Commander Spotlight: Predatory Advantage

Creatures. Creatures. Creatures. Creatures. Creatures. The master arcane magi at Wizards of the Coast have been repeatedly hitting us over the head for some time now like a blunt object. And as you’ve crumpled to the ground under the assault, you may have caught the inscription on the side of said weapon. It simply reads “Creature Focus”.

We get it: they want Magic to be largely creature-based now. For many years, in part due to a general weakness of the power level of creatures, it wasn’t uncommon to have spell-heavy decks. Even in multiplayer. It’s not that creatures weren’t useful or desired or needed for the first half of the game’s lifespan, but they weren’t an absolute requirement. Even in multiplayer. So, chances are if you come across someone bemoaning the fact that they don’t enjoy everything being all about creatures these days, you’re speaking to a long-standing veteran of the game.

The most commonly used rebuttal to this castigation continues to be that creature-lite (or entirely creatureless) decks are fairly common in the tournament scene. While this may be bully for the Constructed crowds, it’s not a true equivalency for the game as a whole. As is often forgotten by many (and why I routinely remind people), the concerns and metagame of the Standard / Modern / Legacy formats do not speak for the entirely of Magic players.

Unsurprisingly, then, the fussing from the old guard is usually from the casual faction. They remember times when their multiplayer decks could flourish with just a handful of utility creatures and some of their heavy hitters, followed up with an abundance of spell work and artifacts to do their bidding. That is arguably much harder to do now. Hence the griping about change and whatnot.

So, fine. Let’s do it their way. If you can’t beat them, join them, and all that jazz, right? Let’s make decks with nothing but creatures, land, and several iterations of card draw, land fetch, and rituals. Just make sure that every creature has an Enter-The-Battlefield trigger instead of an activated ability because the latter are too difficult to keep track of now. That should work, right?

Yeah, probably not. That’ll entertain the casual pre-Mending crowd for about 20 minutes.

And that is part of the reason why the casual folks – particularly those Magic players who have been at it for 10+ years – particularly enjoy the Commander format. EDH allows for more of the things they enjoy from when they started playing, and it gives them the freedom to play how they want rather than being corralled into one gameplay narrative. That said, Commander still has a lot of creatures. Still, the percentages aren’t quite as high compared to ‘normal’ decks. So why not take advantage of that fact? A special kind of advantage even.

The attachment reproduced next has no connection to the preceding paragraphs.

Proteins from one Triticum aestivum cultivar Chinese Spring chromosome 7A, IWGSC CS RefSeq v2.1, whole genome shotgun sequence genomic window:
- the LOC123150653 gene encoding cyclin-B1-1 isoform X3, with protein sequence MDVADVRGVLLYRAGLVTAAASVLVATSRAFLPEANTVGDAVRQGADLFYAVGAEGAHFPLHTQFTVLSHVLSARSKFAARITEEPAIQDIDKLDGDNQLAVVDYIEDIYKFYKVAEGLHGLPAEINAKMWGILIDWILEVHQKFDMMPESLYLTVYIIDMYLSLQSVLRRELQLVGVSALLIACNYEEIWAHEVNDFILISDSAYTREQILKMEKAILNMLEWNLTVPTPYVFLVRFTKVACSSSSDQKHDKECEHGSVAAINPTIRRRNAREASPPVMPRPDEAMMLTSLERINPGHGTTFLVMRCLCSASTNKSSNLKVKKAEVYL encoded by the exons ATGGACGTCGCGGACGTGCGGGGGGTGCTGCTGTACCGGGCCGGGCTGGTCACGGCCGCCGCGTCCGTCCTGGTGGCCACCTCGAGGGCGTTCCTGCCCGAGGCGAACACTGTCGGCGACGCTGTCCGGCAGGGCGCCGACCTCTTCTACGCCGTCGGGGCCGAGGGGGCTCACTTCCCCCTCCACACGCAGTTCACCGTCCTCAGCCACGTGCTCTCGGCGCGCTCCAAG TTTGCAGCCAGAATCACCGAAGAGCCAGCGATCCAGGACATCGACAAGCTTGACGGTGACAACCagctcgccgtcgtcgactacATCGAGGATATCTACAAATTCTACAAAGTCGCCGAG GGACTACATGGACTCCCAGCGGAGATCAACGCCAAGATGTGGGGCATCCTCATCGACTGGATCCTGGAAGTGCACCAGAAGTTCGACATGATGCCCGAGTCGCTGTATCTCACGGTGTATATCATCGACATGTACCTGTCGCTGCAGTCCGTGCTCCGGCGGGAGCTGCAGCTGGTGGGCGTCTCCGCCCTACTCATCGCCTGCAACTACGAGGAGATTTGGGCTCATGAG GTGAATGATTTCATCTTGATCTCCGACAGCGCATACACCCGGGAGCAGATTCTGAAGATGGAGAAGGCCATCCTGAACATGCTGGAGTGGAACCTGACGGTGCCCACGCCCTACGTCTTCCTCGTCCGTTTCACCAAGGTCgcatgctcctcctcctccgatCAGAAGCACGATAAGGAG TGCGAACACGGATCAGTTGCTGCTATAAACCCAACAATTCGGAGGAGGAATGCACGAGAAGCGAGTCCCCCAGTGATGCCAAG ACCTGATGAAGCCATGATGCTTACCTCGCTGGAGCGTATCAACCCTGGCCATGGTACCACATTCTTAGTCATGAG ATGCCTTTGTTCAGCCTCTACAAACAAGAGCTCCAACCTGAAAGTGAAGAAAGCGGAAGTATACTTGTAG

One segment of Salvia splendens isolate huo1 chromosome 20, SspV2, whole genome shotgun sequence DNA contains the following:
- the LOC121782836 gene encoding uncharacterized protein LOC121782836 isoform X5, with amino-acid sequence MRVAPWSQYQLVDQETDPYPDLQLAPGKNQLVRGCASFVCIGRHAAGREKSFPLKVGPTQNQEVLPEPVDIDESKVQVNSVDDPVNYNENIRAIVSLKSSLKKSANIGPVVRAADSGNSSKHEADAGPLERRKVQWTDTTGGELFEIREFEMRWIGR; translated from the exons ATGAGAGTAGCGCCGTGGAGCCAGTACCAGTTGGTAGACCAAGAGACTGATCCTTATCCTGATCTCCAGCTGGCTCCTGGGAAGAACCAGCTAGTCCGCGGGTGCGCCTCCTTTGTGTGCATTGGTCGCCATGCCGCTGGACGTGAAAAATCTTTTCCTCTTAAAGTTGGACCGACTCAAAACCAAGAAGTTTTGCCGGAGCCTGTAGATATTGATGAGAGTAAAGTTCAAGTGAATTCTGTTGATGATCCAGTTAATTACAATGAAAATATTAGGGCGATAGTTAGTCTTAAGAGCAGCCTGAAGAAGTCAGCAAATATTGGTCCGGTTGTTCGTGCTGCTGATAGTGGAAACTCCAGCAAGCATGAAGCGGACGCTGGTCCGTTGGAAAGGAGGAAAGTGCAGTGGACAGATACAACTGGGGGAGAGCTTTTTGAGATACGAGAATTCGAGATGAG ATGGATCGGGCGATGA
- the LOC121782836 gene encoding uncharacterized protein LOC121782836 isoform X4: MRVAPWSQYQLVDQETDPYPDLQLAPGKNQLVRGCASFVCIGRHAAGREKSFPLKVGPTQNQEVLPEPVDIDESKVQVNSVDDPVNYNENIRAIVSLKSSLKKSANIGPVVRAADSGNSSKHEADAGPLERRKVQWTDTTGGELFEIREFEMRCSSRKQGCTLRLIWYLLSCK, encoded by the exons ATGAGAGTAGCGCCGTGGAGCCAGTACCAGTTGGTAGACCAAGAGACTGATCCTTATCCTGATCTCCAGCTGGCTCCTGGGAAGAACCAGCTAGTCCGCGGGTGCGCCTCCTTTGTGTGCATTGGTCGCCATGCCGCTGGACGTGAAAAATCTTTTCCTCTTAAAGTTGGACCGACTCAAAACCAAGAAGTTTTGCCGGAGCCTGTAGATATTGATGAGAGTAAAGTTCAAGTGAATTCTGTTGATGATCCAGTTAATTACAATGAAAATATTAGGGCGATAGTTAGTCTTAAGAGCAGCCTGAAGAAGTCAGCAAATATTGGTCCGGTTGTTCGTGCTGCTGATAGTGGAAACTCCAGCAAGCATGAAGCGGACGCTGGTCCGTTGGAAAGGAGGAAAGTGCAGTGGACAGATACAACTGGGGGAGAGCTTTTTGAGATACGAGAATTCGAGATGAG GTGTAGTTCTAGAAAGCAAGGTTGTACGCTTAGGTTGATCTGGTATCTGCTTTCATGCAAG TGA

Today we have: Predatory Advantage

Predatory Advantage

Name: Predatory Advantage

Edition: Alara Reborn

Rarity: Rare

Focus: Creature Generating

Highlights: As the name of the card so eloquently implies, this card provides you with an aggressive means of generating a leg (or claw, talon, etc.) up on your opponents. If there’s one format that isn’t guaranteed to have someone play a creature each turn, it’s Commander. Creatures in Commander are often expensive, and if a player is determined to do something else with their turn due to logistical or political reasons, casting a creature may not be the top priority for every single round.

The obvious benefit for them not putting out a creature is that you get a 2/2 token as a result. Free 2/2 creatures on occasion may not seem noteworthy on paper, but enough of them can make a formidable offense on the one hand, and a host of useful blockers on the other. The more subtle benefit is that this slow build up over time generates far less attention than similar enchantments.

Some people may balk at this 5-CMC card, however, because the usefulness of Predatory Advantage is directly reliant on what your opponents do. Clearly it works better with more opponents and a lack of creature cards being cast, and that can be more limiting than some may like. But it’s not going to shine as a game-ending enchantment. Rather, it is instead quite useful in the early to middle stages of a Commander game, and therefore shouldn’t be discounted so quickly.

Now, such ranting has made this old Magic fogie a bit tired, so if you could you kindly get off my lawn before I release the horde of thunder lizards, that’d be great.

Keep an eye out for us to be regularly featuring other more accessible-but-worth-it Commander cards going forward. In the meantime, we’ll keep the light on for you.

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